Heavy equipment crashes into a South Florida home, leaving behind a massive amount of damage, but the homeowner says so far his insurance company hasn’t come up with enough cash for all the necessary repairs. 7’s Kevin Ozebek investigates.
This mess to David Strickland’s home did not come from a hurricane or a storm.
David Strickland: “It was just human error.”
In October of last year, workers were here outside David’s Southwest Miami-Dade home. They were installing a concrete utility pole across the street.
David Strickland: “They lifted up off of the flatbed, stood it up straight and they had to lift it over the first two wires here.”
After the pole is raised upright, it swings into David’s yard and falls to the ground. It took out this fence — splashing rust and water everywhere. It landed just feet from David’s house.
The hoist holding up the pole crashed into the roof.
David Strickland: “And then broke the outer a-frame of the roof.”
David is not angry with the company that caused the accident. He is actually frustrated at how long it’s taking to get everything repaired.
David Strickland: “So I don’t understand why the insurance is falling short. We went through the insurance so they would handle the other company so I didn’t have to do that.”
David made two calls after the accident. One was to his insurance company, State Farm, the second was to a lawyer.
David Strickland: “To find out, you know, to help me get through this.”
David’s lawyer sent out a public adjuster in November. His estimate says it would cost $57,189.46 to get the house back to normal.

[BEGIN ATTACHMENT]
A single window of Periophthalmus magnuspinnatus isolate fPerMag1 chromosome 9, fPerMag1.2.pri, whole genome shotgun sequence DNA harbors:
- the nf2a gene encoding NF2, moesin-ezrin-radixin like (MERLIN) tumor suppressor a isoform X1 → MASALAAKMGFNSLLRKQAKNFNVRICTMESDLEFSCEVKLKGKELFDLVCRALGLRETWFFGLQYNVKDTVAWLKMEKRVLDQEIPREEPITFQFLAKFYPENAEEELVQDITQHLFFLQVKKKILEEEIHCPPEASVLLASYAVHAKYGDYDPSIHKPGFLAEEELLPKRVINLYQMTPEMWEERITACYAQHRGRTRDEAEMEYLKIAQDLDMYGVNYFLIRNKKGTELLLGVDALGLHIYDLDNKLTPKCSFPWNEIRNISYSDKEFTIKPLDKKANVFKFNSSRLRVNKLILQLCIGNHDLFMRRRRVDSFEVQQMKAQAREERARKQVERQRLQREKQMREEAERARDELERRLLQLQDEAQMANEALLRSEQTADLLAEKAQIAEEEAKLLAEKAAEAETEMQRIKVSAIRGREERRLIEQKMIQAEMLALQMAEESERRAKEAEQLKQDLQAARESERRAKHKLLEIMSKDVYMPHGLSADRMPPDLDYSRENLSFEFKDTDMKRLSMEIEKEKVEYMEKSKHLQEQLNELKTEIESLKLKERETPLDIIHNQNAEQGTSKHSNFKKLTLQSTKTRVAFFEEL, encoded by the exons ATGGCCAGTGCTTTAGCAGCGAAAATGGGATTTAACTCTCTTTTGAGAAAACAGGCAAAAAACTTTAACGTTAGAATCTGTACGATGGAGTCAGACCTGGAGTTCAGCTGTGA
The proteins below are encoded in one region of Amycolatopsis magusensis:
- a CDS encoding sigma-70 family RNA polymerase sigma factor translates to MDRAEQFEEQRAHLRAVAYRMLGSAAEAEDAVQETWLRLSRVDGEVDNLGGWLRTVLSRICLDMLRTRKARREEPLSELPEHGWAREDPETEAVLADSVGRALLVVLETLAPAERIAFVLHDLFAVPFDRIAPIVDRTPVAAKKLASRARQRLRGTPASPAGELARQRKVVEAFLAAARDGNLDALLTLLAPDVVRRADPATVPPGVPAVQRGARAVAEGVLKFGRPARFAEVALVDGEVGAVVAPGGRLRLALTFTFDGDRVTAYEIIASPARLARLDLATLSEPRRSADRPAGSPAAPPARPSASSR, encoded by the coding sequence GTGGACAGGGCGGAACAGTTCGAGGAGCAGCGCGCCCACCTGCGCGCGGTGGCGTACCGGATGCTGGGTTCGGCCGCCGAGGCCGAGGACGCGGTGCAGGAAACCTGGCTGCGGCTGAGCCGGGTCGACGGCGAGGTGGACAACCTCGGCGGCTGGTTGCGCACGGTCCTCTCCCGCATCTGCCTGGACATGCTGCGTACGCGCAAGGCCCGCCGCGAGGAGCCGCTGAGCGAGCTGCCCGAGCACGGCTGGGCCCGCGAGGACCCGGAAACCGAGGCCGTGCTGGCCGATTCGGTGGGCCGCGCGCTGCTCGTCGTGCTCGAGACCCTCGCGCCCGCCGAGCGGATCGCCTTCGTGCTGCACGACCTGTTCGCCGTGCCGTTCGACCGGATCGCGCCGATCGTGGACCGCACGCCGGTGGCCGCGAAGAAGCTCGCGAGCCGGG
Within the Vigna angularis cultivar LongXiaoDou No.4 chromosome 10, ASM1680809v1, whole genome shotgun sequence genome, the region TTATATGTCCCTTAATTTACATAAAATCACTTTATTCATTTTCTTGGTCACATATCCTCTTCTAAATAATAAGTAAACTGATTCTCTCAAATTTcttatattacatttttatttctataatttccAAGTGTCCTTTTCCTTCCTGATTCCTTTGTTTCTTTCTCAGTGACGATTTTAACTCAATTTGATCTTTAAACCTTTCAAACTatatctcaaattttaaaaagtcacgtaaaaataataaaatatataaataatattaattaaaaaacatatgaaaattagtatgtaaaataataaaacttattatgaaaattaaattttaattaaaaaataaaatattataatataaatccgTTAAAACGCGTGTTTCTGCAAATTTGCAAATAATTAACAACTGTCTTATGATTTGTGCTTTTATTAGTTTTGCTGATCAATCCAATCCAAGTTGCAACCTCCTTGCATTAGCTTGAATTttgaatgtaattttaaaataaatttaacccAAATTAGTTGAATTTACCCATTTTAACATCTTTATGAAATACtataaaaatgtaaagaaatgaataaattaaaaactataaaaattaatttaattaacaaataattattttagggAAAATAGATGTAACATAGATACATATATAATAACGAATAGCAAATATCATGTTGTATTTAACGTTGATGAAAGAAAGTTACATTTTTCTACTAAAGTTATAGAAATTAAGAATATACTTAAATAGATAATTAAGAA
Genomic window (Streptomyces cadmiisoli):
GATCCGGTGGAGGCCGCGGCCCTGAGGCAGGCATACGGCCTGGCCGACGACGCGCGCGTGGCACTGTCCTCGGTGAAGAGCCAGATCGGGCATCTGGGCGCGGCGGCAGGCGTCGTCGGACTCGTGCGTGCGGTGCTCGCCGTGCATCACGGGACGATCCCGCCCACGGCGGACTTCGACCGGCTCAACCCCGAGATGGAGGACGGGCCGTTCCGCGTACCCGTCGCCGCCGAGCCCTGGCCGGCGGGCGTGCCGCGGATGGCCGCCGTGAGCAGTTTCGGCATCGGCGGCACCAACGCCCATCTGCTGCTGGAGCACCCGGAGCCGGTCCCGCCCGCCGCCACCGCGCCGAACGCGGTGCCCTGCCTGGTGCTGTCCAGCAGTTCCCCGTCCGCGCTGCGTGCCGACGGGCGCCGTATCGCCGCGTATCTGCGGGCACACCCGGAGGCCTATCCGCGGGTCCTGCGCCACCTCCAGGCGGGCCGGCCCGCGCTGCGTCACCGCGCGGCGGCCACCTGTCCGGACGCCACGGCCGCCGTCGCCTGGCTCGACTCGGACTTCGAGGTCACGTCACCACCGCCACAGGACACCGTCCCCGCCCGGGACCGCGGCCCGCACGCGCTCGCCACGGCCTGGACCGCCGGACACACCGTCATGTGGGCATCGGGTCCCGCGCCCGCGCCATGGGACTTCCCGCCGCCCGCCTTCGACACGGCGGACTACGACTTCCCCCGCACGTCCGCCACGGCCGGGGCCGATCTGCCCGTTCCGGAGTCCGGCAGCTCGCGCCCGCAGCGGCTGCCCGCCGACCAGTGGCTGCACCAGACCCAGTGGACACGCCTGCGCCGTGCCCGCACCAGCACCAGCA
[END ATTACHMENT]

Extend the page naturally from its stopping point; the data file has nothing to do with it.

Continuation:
State Farm sent out its own adjuster. It’s estimate was much lower at $15,882.50.
Aryeh Fraser, public adjuster: “It reflects literally less than a third of what his construction project is going to cost.”
We showed the estimates to Aryeh Fraser, a public adjuster not connected to David’s case. He says each claim roughly 30% of the roof was damaged.
State Farm’s estimate recommends the damaged area be repaired.
Fraser says when at least 25% of a roof is damaged, Florida building code requires it to be replaced.
Aryeh Fraser: “The adjuster should have written up the entire roof just for the fact that he’s estimating, in his own estimate, a third of the roof, which is more than 25%.”
So far, David has not convinced his insurance company to go with the higher estimate.
We reached out to State Farm. While they tell us they cannot speak about David’s case specifically, they “…are always open to review and consider any additional information they have to help us reevaluate our claims decision.”
Aryeh Fraser: “There’s a process called in the State Farm policy’s called appraisal, which is essentially an alternative dispute resolution mechanism of arbitration.”
But until that happens, David has to live with the damage.
David Strickland: “The leaks are coming in right here through this light.”
With South Florida only at the beginning of hurricane season, David is nervous that a storm of trouble could be ahead.
Kevin Ozebek, 7News.